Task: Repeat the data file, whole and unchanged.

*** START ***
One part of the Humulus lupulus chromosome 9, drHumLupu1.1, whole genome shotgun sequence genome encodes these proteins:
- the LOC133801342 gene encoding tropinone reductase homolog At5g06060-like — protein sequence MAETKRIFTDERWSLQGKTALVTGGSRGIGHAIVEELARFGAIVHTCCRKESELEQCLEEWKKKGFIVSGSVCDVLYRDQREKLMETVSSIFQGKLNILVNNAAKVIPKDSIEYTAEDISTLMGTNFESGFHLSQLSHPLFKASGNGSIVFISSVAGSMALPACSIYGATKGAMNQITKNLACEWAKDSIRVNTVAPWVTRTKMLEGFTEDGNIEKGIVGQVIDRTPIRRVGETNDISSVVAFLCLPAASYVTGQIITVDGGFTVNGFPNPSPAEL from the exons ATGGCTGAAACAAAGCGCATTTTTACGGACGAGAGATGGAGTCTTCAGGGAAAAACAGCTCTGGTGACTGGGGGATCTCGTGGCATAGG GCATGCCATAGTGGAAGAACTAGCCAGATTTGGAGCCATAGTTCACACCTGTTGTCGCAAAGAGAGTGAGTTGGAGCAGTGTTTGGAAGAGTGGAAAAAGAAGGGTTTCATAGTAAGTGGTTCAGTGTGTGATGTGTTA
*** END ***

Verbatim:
One part of the Humulus lupulus chromosome 9, drHumLupu1.1, whole genome shotgun sequence genome encodes these proteins:
- the LOC133801342 gene encoding tropinone reductase homolog At5g06060-like — protein sequence MAETKRIFTDERWSLQGKTALVTGGSRGIGHAIVEELARFGAIVHTCCRKESELEQCLEEWKKKGFIVSGSVCDVLYRDQREKLMETVSSIFQGKLNILVNNAAKVIPKDSIEYTAEDISTLMGTNFESGFHLSQLSHPLFKASGNGSIVFISSVAGSMALPACSIYGATKGAMNQITKNLACEWAKDSIRVNTVAPWVTRTKMLEGFTEDGNIEKGIVGQVIDRTPIRRVGETNDISSVVAFLCLPAASYVTGQIITVDGGFTVNGFPNPSPAEL from the exons ATGGCTGAAACAAAGCGCATTTTTACGGACGAGAGATGGAGTCTTCAGGGAAAAACAGCTCTGGTGACTGGGGGATCTCGTGGCATAGG GCATGCCATAGTGGAAGAACTAGCCAGATTTGGAGCCATAGTTCACACCTGTTGTCGCAAAGAGAGTGAGTTGGAGCAGTGTTTGGAAGAGTGGAAAAAGAAGGGTTTCATAGTAAGTGGTTCAGTGTGTGATGTGTTA